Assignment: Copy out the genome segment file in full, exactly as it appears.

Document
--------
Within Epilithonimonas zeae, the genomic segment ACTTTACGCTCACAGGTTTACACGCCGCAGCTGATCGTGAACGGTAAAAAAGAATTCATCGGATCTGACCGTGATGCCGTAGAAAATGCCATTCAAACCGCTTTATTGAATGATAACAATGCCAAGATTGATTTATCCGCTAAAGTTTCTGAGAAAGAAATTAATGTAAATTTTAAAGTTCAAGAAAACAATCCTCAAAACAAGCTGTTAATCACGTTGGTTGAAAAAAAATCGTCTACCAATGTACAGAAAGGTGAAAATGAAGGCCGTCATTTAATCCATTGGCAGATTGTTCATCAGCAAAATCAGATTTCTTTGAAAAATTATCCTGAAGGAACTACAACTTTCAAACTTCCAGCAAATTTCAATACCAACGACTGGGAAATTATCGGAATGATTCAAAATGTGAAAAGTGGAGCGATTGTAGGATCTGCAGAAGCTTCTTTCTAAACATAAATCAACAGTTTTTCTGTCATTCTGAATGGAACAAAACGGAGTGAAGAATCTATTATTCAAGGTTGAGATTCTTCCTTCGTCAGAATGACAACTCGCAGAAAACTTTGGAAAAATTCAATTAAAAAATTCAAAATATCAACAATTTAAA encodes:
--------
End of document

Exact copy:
Within Epilithonimonas zeae, the genomic segment ACTTTACGCTCACAGGTTTACACGCCGCAGCTGATCGTGAACGGTAAAAAAGAATTCATCGGATCTGACCGTGATGCCGTAGAAAATGCCATTCAAACCGCTTTATTGAATGATAACAATGCCAAGATTGATTTATCCGCTAAAGTTTCTGAGAAAGAAATTAATGTAAATTTTAAAGTTCAAGAAAACAATCCTCAAAACAAGCTGTTAATCACGTTGGTTGAAAAAAAATCGTCTACCAATGTACAGAAAGGTGAAAATGAAGGCCGTCATTTAATCCATTGGCAGATTGTTCATCAGCAAAATCAGATTTCTTTGAAAAATTATCCTGAAGGAACTACAACTTTCAAACTTCCAGCAAATTTCAATACCAACGACTGGGAAATTATCGGAATGATTCAAAATGTGAAAAGTGGAGCGATTGTAGGATCTGCAGAAGCTTCTTTCTAAACATAAATCAACAGTTTTTCTGTCATTCTGAATGGAACAAAACGGAGTGAAGAATCTATTATTCAAGGTTGAGATTCTTCCTTCGTCAGAATGACAACTCGCAGAAAACTTTGGAAAAATTCAATTAAAAAATTCAAAATATCAACAATTTAAA encodes: